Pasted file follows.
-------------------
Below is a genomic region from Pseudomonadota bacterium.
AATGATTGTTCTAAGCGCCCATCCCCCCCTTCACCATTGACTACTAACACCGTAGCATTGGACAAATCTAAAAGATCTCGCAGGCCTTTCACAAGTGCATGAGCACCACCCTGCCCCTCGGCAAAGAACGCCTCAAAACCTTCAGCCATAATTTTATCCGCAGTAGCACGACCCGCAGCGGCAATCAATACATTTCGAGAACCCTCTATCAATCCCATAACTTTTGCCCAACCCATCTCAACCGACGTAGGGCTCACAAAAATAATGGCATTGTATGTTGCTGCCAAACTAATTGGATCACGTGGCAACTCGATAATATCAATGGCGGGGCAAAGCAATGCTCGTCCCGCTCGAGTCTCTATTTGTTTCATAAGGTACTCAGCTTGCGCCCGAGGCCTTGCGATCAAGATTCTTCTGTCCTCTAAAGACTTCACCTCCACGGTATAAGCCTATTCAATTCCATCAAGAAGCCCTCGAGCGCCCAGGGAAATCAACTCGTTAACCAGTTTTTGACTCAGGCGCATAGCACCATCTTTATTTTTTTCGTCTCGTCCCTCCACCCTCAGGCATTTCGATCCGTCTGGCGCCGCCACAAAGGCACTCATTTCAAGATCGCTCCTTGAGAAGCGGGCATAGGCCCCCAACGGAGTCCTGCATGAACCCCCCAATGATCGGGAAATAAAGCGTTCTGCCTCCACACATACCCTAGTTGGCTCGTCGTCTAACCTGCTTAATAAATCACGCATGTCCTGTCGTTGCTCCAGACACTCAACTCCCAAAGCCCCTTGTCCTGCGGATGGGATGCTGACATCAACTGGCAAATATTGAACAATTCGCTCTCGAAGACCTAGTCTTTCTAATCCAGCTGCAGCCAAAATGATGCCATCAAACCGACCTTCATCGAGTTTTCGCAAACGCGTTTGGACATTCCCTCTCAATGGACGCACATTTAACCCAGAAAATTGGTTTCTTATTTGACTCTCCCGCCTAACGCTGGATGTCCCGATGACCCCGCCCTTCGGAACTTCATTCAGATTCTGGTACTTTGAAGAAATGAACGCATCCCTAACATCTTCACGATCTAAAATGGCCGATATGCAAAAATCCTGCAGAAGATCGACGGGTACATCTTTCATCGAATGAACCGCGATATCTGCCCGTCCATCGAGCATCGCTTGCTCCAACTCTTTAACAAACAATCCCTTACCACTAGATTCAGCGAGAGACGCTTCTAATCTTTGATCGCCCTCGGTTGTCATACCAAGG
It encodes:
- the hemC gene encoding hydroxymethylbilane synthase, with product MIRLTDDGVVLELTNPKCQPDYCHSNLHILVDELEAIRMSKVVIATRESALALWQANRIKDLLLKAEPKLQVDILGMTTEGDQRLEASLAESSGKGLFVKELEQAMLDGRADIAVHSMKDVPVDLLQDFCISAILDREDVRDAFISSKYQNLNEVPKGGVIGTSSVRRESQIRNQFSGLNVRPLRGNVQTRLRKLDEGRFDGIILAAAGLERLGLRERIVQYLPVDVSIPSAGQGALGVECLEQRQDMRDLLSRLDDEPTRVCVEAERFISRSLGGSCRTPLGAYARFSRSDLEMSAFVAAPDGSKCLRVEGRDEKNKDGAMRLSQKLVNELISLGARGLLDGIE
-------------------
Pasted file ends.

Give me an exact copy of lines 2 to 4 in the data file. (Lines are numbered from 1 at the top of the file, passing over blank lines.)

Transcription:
AATGATTGTTCTAAGCGCCCATCCCCCCCTTCACCATTGACTACTAACACCGTAGCATTGGACAAATCTAAAAGATCTCGCAGGCCTTTCACAAGTGCATGAGCACCACCCTGCCCCTCGGCAAAGAACGCCTCAAAACCTTCAGCCATAATTTTATCCGCAGTAGCACGACCCGCAGCGGCAATCAATACATTTCGAGAACCCTCTATCAATCCCATAACTTTTGCCCAACCCATCTCAACCGACGTAGGGCTCACAAAAATAATGGCATTGTATGTTGCTGCCAAACTAATTGGATCACGTGGCAACTCGATAATATCAATGGCGGGGCAAAGCAATGCTCGTCCCGCTCGAGTCTCTATTTGTTTCATAAGGTACTCAGCTTGCGCCCGAGGCCTTGCGATCAAGATTCTTCTGTCCTCTAAAGACTTCACCTCCACGGTATAAGCCTATTCAATTCCATCAAGAAGCCCTCGAGCGCCCAGGGAAATCAACTCGTTAACCAGTTTTTGACTCAGGCGCATAGCACCATCTTTATTTTTTTCGTCTCGTCCCTCCACCCTCAGGCATTTCGATCCGTCTGGCGCCGCCACAAAGGCACTCATTTCAAGATCGCTCCTTGAGAAGCGGGCATAGGCCCCCAACGGAGTCCTGCATGAACCCCCCAATGATCGGGAAATAAAGCGTTCTGCCTCCACACATACCCTAGTTGGCTCGTCGTCTAACCTGCTTAATAAATCACGCATGTCCTGTCGTTGCTCCAGACACTCAACTCCCAAAGCCCCTTGTCCTGCGGATGGGATGCTGACATCAACTGGCAAATATTGAACAATTCGCTCTCGAAGACCTAGTCTTTCTAATCCAGCTGCAGCCAAAATGATGCCATCAAACCGACCTTCATCGAGTTTTCGCAAACGCGTTTGGACATTCCCTCTCAATGGACGCACATTTAACCCAGAAAATTGGTTTCTTATTTGACTCTCCCGCCTAACGCTGGATGTCCCGATGACCCCGCCCTTCGGAACTTCATTCAGATTCTGGTACTTTGAAGAAATGAACGCATCCCTAACATCTTCACGATCTAAAATGGCCGATATGCAAAAATCCTGCAGAAGATCGACGGGTACATCTTTCATCGAATGAACCGCGATATCTGCCCGTCCATCGAGCATCGCTTGCTCCAACTCTTTAACAAACAATCCCTTACCACTAGATTCAGCGAGAGACGCTTCTAATCTTTGATCGCCCTCGGTTGTCATACCAAGG
It encodes:
- the hemC gene encoding hydroxymethylbilane synthase, with product MIRLTDDGVVLELTNPKCQPDYCHSNLHILVDELEAIRMSKVVIATRESALALWQANRIKDLLLKAEPKLQVDILGMTTEGDQRLEASLAESSGKGLFVKELEQAMLDGRADIAVHSMKDVPVDLLQDFCISAILDREDVRDAFISSKYQNLNEVPKGGVIGTSSVRRESQIRNQFSGLNVRPLRGNVQTRLRKLDEGRFDGIILAAAGLERLGLRERIVQYLPVDVSIPSAGQGALGVECLEQRQDMRDLLSRLDDEPTRVCVEAERFISRSLGGSCRTPLGAYARFSRSDLEMSAFVAAPDGSKCLRVEGRDEKNKDGAMRLSQKLVNELISLGARGLLDGIE